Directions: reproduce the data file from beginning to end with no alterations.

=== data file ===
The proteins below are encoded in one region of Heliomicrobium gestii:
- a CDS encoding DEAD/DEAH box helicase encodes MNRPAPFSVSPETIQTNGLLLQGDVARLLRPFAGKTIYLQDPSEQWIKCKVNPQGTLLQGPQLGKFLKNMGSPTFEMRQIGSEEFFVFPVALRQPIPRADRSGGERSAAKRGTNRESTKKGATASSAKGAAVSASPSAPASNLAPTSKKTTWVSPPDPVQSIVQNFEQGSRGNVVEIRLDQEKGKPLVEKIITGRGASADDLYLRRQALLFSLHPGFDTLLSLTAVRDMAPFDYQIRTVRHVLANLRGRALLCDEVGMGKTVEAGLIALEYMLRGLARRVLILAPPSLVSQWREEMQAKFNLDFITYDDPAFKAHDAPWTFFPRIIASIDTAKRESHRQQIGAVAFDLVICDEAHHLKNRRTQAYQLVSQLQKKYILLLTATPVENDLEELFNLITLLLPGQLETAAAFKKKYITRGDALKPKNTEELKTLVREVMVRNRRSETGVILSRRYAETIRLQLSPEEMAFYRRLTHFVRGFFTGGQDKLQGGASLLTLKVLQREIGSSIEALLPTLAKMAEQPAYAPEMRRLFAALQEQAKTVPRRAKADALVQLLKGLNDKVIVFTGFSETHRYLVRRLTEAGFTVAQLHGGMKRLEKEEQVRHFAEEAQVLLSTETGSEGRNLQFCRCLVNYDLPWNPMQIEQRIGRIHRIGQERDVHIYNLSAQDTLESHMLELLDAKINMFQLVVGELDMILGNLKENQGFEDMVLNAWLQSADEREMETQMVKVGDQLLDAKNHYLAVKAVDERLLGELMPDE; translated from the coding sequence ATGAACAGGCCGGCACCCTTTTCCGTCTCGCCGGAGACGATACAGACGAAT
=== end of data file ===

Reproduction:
The proteins below are encoded in one region of Heliomicrobium gestii:
- a CDS encoding DEAD/DEAH box helicase encodes MNRPAPFSVSPETIQTNGLLLQGDVARLLRPFAGKTIYLQDPSEQWIKCKVNPQGTLLQGPQLGKFLKNMGSPTFEMRQIGSEEFFVFPVALRQPIPRADRSGGERSAAKRGTNRESTKKGATASSAKGAAVSASPSAPASNLAPTSKKTTWVSPPDPVQSIVQNFEQGSRGNVVEIRLDQEKGKPLVEKIITGRGASADDLYLRRQALLFSLHPGFDTLLSLTAVRDMAPFDYQIRTVRHVLANLRGRALLCDEVGMGKTVEAGLIALEYMLRGLARRVLILAPPSLVSQWREEMQAKFNLDFITYDDPAFKAHDAPWTFFPRIIASIDTAKRESHRQQIGAVAFDLVICDEAHHLKNRRTQAYQLVSQLQKKYILLLTATPVENDLEELFNLITLLLPGQLETAAAFKKKYITRGDALKPKNTEELKTLVREVMVRNRRSETGVILSRRYAETIRLQLSPEEMAFYRRLTHFVRGFFTGGQDKLQGGASLLTLKVLQREIGSSIEALLPTLAKMAEQPAYAPEMRRLFAALQEQAKTVPRRAKADALVQLLKGLNDKVIVFTGFSETHRYLVRRLTEAGFTVAQLHGGMKRLEKEEQVRHFAEEAQVLLSTETGSEGRNLQFCRCLVNYDLPWNPMQIEQRIGRIHRIGQERDVHIYNLSAQDTLESHMLELLDAKINMFQLVVGELDMILGNLKENQGFEDMVLNAWLQSADEREMETQMVKVGDQLLDAKNHYLAVKAVDERLLGELMPDE; translated from the coding sequence ATGAACAGGCCGGCACCCTTTTCCGTCTCGCCGGAGACGATACAGACGAAT